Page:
After SCOTUS Ruling, VA Revises Benefits Policy

July 2, 2015

The VA will now provide benefits to same-sex couples, following the Supreme Court's decision on same-sex marriage. For the first time, same-sex couples will become eligible to receive survivors' benefits, home loans, and other benefits from the VA.

DoD began providing benefits to active duty same-sex couples in 2013. The VA's rule change now provides a continuum of benefits for all military families.

Prior to the Court's ruling, the VA only provided benefits to same-sex couples who both married and resided in a state where same-sex marriage was legal. This resulted in vast discrepancies in the delivery of benefits to veterans.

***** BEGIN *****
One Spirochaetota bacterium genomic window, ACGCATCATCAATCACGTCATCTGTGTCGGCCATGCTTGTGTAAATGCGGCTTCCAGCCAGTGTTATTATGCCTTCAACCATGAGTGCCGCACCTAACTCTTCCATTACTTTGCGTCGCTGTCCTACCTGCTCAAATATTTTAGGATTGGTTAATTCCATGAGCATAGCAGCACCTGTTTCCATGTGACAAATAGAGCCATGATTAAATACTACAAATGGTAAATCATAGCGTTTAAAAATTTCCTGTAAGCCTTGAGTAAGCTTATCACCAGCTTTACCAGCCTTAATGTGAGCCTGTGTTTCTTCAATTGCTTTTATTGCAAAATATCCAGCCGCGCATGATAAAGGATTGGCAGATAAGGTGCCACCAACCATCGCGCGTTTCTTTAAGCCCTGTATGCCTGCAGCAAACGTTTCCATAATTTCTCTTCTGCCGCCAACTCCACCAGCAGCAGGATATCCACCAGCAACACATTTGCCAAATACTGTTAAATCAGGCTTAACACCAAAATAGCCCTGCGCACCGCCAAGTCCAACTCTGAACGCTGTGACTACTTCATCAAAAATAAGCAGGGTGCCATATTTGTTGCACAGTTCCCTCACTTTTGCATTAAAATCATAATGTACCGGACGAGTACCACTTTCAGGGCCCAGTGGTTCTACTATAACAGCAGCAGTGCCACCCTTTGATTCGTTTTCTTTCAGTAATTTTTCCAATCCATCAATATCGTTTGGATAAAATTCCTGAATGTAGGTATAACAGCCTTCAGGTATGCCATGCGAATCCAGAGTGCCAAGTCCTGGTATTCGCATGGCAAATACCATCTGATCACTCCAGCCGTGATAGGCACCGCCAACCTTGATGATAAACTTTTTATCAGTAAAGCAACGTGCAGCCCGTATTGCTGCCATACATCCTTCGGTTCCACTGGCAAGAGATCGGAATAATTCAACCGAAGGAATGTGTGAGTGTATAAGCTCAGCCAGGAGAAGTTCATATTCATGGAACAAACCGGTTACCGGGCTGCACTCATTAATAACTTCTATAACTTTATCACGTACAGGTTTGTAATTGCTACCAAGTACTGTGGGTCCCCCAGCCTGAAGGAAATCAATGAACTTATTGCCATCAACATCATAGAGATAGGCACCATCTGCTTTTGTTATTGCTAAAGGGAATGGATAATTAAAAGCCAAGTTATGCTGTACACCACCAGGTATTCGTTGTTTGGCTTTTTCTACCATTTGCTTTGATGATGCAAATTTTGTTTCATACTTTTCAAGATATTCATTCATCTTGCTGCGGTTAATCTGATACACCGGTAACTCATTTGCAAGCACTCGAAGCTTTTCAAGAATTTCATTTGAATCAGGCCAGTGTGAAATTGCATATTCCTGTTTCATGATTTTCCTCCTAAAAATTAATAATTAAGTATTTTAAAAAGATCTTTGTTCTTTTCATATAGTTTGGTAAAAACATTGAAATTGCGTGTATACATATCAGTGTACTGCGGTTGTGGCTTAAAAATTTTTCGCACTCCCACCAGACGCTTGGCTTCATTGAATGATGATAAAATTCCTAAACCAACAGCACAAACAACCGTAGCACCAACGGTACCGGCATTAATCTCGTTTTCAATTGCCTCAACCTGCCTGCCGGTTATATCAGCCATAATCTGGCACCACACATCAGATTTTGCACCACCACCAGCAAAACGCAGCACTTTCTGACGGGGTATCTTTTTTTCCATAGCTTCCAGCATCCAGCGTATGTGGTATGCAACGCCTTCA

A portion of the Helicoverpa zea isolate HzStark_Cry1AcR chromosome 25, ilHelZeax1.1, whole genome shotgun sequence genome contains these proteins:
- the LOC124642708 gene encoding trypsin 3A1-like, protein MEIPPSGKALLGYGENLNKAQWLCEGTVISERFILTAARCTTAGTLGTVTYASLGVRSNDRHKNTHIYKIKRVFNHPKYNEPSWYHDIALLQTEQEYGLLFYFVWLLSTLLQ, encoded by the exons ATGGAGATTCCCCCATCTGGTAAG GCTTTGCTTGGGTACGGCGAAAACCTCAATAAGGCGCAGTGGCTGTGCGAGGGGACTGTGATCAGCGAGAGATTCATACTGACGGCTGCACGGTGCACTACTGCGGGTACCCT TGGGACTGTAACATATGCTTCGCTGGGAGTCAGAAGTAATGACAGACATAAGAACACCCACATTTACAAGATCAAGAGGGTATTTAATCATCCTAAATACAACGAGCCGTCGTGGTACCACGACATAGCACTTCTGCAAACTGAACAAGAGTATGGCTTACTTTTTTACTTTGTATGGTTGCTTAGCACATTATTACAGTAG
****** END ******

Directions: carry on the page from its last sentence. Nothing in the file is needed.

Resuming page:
In one case, an Iraq war veteran was denied the dependent rate for VA benefits because she traveled to Washington, where her spouse's parents reside, to be married. However, the VA did not acknowledge the marriage because she resided in Texas, a state that did not recognize same-sex marriages.    

Earlier this year, Sen. Jeanne Shaheen (D-N.H.) introduced legislation to force the VA to provide benefits to same-sex couples living in states that did not recognize same-sex unions. The Senate ultimately rejected her proposal.

In a letter to VA Secretary Robert McDonald, Shaheen wrote, "this clear inequity has not only been an affront to thousands of men and women who have served our nation faithfully in uniform, it has also offended the basic principles of equality and fairness that are the foundation of our legal system."

 "It makes little sense that a couple could be eligible for benefits on active duty, only to be denied earned benefits after taking off the uniform," said MOAA's Director of Government Relations, Col. Mike Hayden, USAF (Ret). "The VA's ruling helps standardize the delivery of benefits for veterans and their families across the country."